ABSTRACT

The Routledge International Handbook on Fear of Crime brings together original and international state of the art contributions of theoretical, empirical, policy-related scholarship on the intersection of perceptions of crime, victimisation, vulnerability and risk. This is timely as fear of crime has now been a focus of scholarly and policy interest for some fifty years and shows little sign of abating. Research on fear of crime is demonstrative of the inter-disciplinarity of criminology, drawing in the disciplines of sociology, psychology, political science, history, cultural studies, gender studies, planning and architecture, philosophy and human geography. This collection draws in many of these interdisciplinary themes.

This collections also extends the boundaries of fear of crime research. It does this both methodologically and conceptually, but perhaps more importantly it moves us beyond some of the often repeated debates in this field to focus on novel topics from unique perspectives. The book begins by plotting the history of fear of crime’s development, then moves on to investigate the methodological and theoretical debates that have ensued and the policy transfer that occurred across jurisdictions. Key elements in debates and research on fear of crime concerning gender, race and ethnicity are covered, as are contemporary themes in fear of crime research, such as regulation, security, risk and the fear of terrorism, the mapping of fear of crime and fear of crime beyond urban landscapes. The final sections of the book explore geographies of fear and future and unique directions for this research.

chapter |4 pages

Introduction

ByMurray Lee, Gabe Mythen

part I|57 pages

Histories of fear of crime

chapter 1|13 pages

Fear of crime before ‘fear of crime?’

ByBarry Godfrey

chapter 2|15 pages

‘Hot under the collar’

The garotting moral panic of the 1860s
ByChas Critcher

chapter 3|12 pages

The discovery of fear of crime in the U.K.

ByMike Hough

chapter 4|15 pages

The ebbs and flows of anxiety

How emotional responses to crime and disorder influenced social policy in the U.K. into the twenty-first century
ByEmily Gray

part II|72 pages

Mediating fear of crime

chapter 5|17 pages

Fear the monster!

Racialised violence, sovereign power and the thin blue line
ByTravis Linnemann, Corina Medley

chapter 6|11 pages

After the culture of fear

Fear of crime in the United States half a century on
ByJonathan Simon

chapter 7|13 pages

Fear 2.0

Worry about cybercrime in England and Wales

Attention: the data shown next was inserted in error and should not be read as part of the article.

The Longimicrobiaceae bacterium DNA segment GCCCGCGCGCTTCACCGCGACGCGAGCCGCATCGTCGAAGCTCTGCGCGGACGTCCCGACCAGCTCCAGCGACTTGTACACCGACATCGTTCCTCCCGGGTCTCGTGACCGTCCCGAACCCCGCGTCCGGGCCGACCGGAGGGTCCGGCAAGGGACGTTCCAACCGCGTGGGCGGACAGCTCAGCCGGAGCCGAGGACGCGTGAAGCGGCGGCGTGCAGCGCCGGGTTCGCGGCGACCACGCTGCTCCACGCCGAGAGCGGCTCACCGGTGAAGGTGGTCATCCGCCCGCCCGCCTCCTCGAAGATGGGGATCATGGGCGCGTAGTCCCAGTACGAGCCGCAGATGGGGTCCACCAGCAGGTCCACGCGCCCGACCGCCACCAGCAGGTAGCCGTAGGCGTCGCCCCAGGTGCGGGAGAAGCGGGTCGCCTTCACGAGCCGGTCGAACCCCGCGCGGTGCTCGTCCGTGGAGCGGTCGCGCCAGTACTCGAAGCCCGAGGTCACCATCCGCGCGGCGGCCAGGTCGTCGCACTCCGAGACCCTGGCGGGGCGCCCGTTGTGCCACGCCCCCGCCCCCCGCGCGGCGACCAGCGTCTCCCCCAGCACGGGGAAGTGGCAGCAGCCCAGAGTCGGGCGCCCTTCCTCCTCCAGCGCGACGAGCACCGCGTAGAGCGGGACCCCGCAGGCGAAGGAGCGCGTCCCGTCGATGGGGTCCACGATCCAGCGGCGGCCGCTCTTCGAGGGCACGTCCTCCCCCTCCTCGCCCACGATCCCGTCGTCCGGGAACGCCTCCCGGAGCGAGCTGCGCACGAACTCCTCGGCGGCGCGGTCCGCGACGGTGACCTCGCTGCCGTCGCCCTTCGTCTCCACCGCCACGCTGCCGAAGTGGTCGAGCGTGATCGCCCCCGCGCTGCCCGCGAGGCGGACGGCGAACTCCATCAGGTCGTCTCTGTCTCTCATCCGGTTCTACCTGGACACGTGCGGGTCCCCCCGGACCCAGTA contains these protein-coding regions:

ByIan Brunton-Smith

chapter 8|15 pages

Beyond moral panic

Young people and fear of crime
ByKelly Richards, Murray Lee

chapter 9|14 pages

Nothing to fear but fear itself?

Liquid provocations for new media and fear of crime
ByJamie K. Wardman

part III|69 pages

Methodologies and conceptual debates

chapter 10|18 pages

A construal-level approach to the fear of crime

ByIoanna Gouseti

chapter 11|15 pages

Qualifying fear of crime

Multi-methods approaches
ByMurray Lee, Justin R. Ellis

chapter 12|20 pages

Visual methods in research on fear of crime

A critical assessment
ByGabry Vanderveen

part IV|46 pages

Dissecting and stratifying fear of crime

chapter 14|15 pages

Crime and the fear of Muslims

ByScott Poynting

chapter 15|14 pages

Gender, violence and the fear of crime

Women as fearing subjects?
BySandra Walklate

chapter 16|15 pages

Discovering ‘the enemy within’

the state, fear and criminology
ByKaren Evans

part V|71 pages

Law, regulation and policing the fear of crime

chapter 17|19 pages

In the eye of the (motivated) beholder

Towards a motivated cognition perspective on disorder perception
ByJonathan Jackson, Ben Bradford, Ian Brunton-Smith, Emily Gray

chapter 18|10 pages

Countering fears of terrorism

Policing and community relations
ByBasia Spalek, Tracey Davanna

chapter 19|17 pages

Do police officers fear crime in the same way as the population?

Results of a local police survey on insecurity and fear of crime in Switzerland
ByChristine Burkhardt, Natalia Delgrande, Patrice Villettaz

chapter 20|13 pages

Policing, performance indicators and fear of crime

ByAlyce McGovern

chapter 21|10 pages

Curating risk, selling safety?

Fear of crime, responsibilisation and the surveillance school economy
ByEmmeline Taylor

part VI|91 pages

Contexts and geographies of fear of crime

chapter 22|14 pages

Removing fear of crime

The role of regulation in creating safer spaces for sex workers
ByTeela Sanders, Lynzi Armstrong

chapter 23|15 pages

Fear and insecurity in Latin America

ByLucía Dammert, Felipe Salazar Tobar

chapter 24|14 pages

Fear of crime and overall anxieties in rural areas

The case of Sweden
ByVania Ceccato

chapter 25|20 pages

Additive and synergistic perceived risk of crime

A multilevel longitudinal study in Peru
ByWilson Hernández

chapter 26|15 pages

Punitive populism and fear of crime in Central America

BySebastian Huhn

chapter 27|11 pages

Research on fear of crime in China

ByJianhong Liu, Shan Cui

part VII|76 pages

Connecting fear of crime

chapter 28|12 pages

How to break a rape culture

Gendered fear of crime and the myth of the stranger-rapist
ByAlexandra Fanghanel

chapter 29|17 pages

Becoming feared

Fashioning and projecting the violent self
ByMark Halsey

chapter 30|21 pages

The fear drop

ByMarnix Eysink Smeets, Pim Foekens

chapter 31|17 pages

“Hyphenated fears” and “camouflaged” responses

Fear of crime, war and militarism
ByRoss McGarry

chapter |7 pages

Conclusion

Advancing fear of crime? Emergent themes and new directions
ByGabe Mythen, Murray Lee